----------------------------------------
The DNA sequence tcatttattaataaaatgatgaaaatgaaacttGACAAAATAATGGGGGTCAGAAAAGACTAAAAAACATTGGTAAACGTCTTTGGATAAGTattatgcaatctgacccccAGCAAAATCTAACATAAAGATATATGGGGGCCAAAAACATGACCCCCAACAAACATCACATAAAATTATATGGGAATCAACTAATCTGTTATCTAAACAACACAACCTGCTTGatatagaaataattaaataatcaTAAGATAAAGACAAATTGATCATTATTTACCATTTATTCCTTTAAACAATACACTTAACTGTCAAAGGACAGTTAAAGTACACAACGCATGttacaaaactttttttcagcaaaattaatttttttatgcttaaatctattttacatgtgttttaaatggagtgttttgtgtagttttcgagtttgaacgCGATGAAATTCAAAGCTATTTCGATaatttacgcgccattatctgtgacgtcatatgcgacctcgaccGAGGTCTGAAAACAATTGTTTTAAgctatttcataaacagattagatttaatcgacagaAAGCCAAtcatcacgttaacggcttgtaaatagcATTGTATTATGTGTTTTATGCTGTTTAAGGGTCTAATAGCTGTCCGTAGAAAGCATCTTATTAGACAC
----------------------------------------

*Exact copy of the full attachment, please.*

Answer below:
The DNA sequence tcatttattaataaaatgatgaaaatgaaacttGACAAAATAATGGGGGTCAGAAAAGACTAAAAAACATTGGTAAACGTCTTTGGATAAGTattatgcaatctgacccccAGCAAAATCTAACATAAAGATATATGGGGGCCAAAAACATGACCCCCAACAAACATCACATAAAATTATATGGGAATCAACTAATCTGTTATCTAAACAACACAACCTGCTTGatatagaaataattaaataatcaTAAGATAAAGACAAATTGATCATTATTTACCATTTATTCCTTTAAACAATACACTTAACTGTCAAAGGACAGTTAAAGTACACAACGCATGttacaaaactttttttcagcaaaattaatttttttatgcttaaatctattttacatgtgttttaaatggagtgttttgtgtagttttcgagtttgaacgCGATGAAATTCAAAGCTATTTCGATaatttacgcgccattatctgtgacgtcatatgcgacctcgaccGAGGTCTGAAAACAATTGTTTTAAgctatttcataaacagattagatttaatcgacagaAAGCCAAtcatcacgttaacggcttgtaaatagcATTGTATTATGTGTTTTATGCTGTTTAAGGGTCTAATAGCTGTCCGTAGAAAGCATCTTATTAGACAC